Making healthy, quick or inexpensive meals can be fairly easy. Doing all three at once is more of a challenge. To create these types of menus, you'll want to use more nutritious ingredients, reduce fats, lower your protein costs and limit the amount of ingredients and cooking techniques you use.
Start by lowering your protein costs. Use less expensive cuts of beef such as sirloin, cube and flank steak, which also contain less saturated fat than more expensive cuts. Marinate them overnight and broil them to reduce your cooking time—broiled meats only need to be turned once. Chicken drumsticks are inexpensive, meaty and easy to prepare. Remove the skin to reduce the fat and cholesterol and season with a little salt and pepper or herbs or spices. Fish like salmon are a rich source of omega-3 fatty acids that help fight cholesterol and coronary heart disease, according to the the Reader's Digest. To add this healthy, but often pricey source of protein to your meals, add it to a main course salad to add flavor, rather than making it the centerpiece. You can cook the salmon in less than 10 minutes in the broiler.
Decrease the amount of trans and saturated fats you eat by moving away from packaged foods, especially baked goods. Cook meals with monunsaturated fats and use non-stick cookware that lets you use less oil. A wok cooks food faster with less oil and cleans quickly.
Pre-packaged foods often contain trans fats, additives and preservatives. If you need to use them because of your busy schedule, use several techniques to make them healthier.
If rice dishes call for butter or oil, try making them without to see if the flavor or consistency is acceptable to you. If you wish to add oil, use healthy monounsaturated oils, such as olive or canola. Add baby carrots to a box of rice and beans or onions and peppers to Spanish rice as a meat substitute and to add nutrition. You can make an easy, complete, one-pot entrée by adding chicken tenderloins or breast to the rice when you start the cooking process.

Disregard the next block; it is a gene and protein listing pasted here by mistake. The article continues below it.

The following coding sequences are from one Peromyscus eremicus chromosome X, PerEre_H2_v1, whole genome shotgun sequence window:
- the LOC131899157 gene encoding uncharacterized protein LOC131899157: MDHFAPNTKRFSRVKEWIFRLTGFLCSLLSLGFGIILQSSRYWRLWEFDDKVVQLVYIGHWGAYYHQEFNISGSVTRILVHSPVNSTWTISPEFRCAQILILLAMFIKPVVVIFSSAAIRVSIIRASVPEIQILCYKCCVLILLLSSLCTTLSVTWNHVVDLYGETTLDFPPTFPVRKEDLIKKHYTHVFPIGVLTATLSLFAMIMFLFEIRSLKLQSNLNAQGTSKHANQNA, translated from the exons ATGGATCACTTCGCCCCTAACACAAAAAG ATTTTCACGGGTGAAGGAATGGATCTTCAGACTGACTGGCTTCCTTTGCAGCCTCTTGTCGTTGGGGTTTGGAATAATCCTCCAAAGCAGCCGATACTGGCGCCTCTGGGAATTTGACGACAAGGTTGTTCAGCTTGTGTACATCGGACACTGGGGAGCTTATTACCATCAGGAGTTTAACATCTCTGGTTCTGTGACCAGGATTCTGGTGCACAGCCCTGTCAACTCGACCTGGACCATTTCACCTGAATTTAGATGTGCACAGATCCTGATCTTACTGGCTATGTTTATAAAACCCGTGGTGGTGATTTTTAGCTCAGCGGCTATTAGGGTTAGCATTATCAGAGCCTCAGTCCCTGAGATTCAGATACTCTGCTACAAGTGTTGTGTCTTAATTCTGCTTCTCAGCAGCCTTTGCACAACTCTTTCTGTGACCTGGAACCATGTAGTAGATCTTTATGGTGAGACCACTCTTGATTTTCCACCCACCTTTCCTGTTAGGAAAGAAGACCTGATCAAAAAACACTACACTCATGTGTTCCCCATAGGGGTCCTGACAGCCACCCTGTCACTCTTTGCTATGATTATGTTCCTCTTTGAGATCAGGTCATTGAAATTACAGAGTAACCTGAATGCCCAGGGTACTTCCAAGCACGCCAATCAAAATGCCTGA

Washing, peeling, cutting and seeding vegetables adds time and effort to your dinner preparation. Look in your grocery store's produce section for pre-cut and pre-packaged vegetable medleys. Many stores offer combos, such as summer squash and zucchini, fajita mixes of onion, red and green peppers, the "trinity" of green peppers, celery and onions, or broccoli and cauliflower mixes. Add these veggies to stir fries, pastas or cheese pizzas for quick nutrition. While these convenience vegetables are more expensive than buying the same items and preparing them yourself, they are still cheaper than frozen foods or large portions of proteins served in lieu of a bounty of vegetables at lunch or dinner.
You can make a variety of one-pot meals using fresh vegetables as your base. Make soups, stews, chilis, stir fries or other dishes by starting with a small amount of inexpensive beef or chicken. After the meat is half-cooked, add plenty of fresh vegetables, then season in ways that let you create a curry, Tex-Mex, Cajun dish or Asian creation. Add lime and cilantro for a Latin flavor. Chili powder, thyme and allspice start a Creole dish; finish with some spaghetti sauce. Add garlic, honey, orange juice, soy sauce or ginger to chicken or pork, and add sesame seeds for an Asian dish.
It's easy to open a can of soup, and grocery stores offer a wide variety of low-fat, low-calorie, low-sodium and whole-food options. Add a salad with plenty of cucumbers, tomatoes, celery, carrots and onions, and serve with a crusty bread and low-fat dressing. Nuts and seeds add flavor, crunch and nutrition
- Delicious roasted chicken drumsticks with baked vegetables. image by Brett Mulcahy from Fotolia.com
This article reflects the views of the writer and does not necessarily reflect the views of Jillian Michaels or JillianMichaels.com.